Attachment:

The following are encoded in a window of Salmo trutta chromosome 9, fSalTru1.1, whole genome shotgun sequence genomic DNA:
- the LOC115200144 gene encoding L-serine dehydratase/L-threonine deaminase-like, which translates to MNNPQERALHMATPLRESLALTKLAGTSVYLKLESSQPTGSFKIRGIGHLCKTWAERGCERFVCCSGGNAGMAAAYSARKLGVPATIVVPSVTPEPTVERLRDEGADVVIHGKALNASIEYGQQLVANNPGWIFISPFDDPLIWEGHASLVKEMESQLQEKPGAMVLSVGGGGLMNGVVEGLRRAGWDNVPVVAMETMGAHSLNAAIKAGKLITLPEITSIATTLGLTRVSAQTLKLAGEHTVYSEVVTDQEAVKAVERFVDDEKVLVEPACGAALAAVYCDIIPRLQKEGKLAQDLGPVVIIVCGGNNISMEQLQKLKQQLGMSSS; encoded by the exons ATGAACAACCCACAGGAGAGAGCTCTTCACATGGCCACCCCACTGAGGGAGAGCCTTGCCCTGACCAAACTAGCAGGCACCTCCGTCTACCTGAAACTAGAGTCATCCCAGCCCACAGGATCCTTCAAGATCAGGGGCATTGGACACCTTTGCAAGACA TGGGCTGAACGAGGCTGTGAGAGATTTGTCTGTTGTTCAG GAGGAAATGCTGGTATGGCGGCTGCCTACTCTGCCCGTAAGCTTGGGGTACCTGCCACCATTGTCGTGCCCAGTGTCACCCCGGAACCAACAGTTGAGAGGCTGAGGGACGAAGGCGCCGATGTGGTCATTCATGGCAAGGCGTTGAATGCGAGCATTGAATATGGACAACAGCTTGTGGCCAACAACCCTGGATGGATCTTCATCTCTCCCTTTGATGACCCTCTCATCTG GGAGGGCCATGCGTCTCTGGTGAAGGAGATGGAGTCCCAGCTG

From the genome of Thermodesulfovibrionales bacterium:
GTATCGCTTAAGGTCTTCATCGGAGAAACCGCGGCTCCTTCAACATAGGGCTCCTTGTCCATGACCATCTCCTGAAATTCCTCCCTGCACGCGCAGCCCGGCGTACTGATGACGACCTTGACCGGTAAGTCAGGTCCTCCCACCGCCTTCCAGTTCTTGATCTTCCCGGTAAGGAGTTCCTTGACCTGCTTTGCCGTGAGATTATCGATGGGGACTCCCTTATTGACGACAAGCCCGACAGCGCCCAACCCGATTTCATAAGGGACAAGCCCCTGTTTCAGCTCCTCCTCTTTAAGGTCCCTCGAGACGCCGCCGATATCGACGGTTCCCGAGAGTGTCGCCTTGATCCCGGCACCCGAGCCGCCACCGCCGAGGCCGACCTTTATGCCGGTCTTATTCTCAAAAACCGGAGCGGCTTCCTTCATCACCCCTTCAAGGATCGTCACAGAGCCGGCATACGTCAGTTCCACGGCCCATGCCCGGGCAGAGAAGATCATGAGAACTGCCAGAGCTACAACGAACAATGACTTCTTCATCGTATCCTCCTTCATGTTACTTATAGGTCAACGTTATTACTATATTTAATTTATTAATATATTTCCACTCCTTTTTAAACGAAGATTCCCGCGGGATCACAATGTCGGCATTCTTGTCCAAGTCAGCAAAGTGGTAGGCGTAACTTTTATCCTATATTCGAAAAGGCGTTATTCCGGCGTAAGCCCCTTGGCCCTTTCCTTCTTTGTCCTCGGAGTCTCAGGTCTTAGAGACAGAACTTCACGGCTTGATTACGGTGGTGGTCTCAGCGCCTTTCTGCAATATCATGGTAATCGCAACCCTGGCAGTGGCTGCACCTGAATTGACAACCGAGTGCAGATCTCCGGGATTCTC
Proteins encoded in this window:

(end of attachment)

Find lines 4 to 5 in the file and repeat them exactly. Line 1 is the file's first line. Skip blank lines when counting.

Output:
GTATCGCTTAAGGTCTTCATCGGAGAAACCGCGGCTCCTTCAACATAGGGCTCCTTGTCCATGACCATCTCCTGAAATTCCTCCCTGCACGCGCAGCCCGGCGTACTGATGACGACCTTGACCGGTAAGTCAGGTCCTCCCACCGCCTTCCAGTTCTTGATCTTCCCGGTAAGGAGTTCCTTGACCTGCTTTGCCGTGAGATTATCGATGGGGACTCCCTTATTGACGACAAGCCCGACAGCGCCCAACCCGATTTCATAAGGGACAAGCCCCTGTTTCAGCTCCTCCTCTTTAAGGTCCCTCGAGACGCCGCCGATATCGACGGTTCCCGAGAGTGTCGCCTTGATCCCGGCACCCGAGCCGCCACCGCCGAGGCCGACCTTTATGCCGGTCTTATTCTCAAAAACCGGAGCGGCTTCCTTCATCACCCCTTCAAGGATCGTCACAGAGCCGGCATACGTCAGTTCCACGGCCCATGCCCGGGCAGAGAAGATCATGAGAACTGCCAGAGCTACAACGAACAATGACTTCTTCATCGTATCCTCCTTCATGTTACTTATAGGTCAACGTTATTACTATATTTAATTTATTAATATATTTCCACTCCTTTTTAAACGAAGATTCCCGCGGGATCACAATGTCGGCATTCTTGTCCAAGTCAGCAAAGTGGTAGGCGTAACTTTTATCCTATATTCGAAAAGGCGTTATTCCGGCGTAAGCCCCTTGGCCCTTTCCTTCTTTGTCCTCGGAGTCTCAGGTCTTAGAGACAGAACTTCACGGCTTGATTACGGTGGTGGTCTCAGCGCCTTTCTGCAATATCATGGTAATCGCAACCCTGGCAGTGGCTGCACCTGAATTGACAACCGAGTGCAGATCTCCGGGATTCTC
Proteins encoded in this window: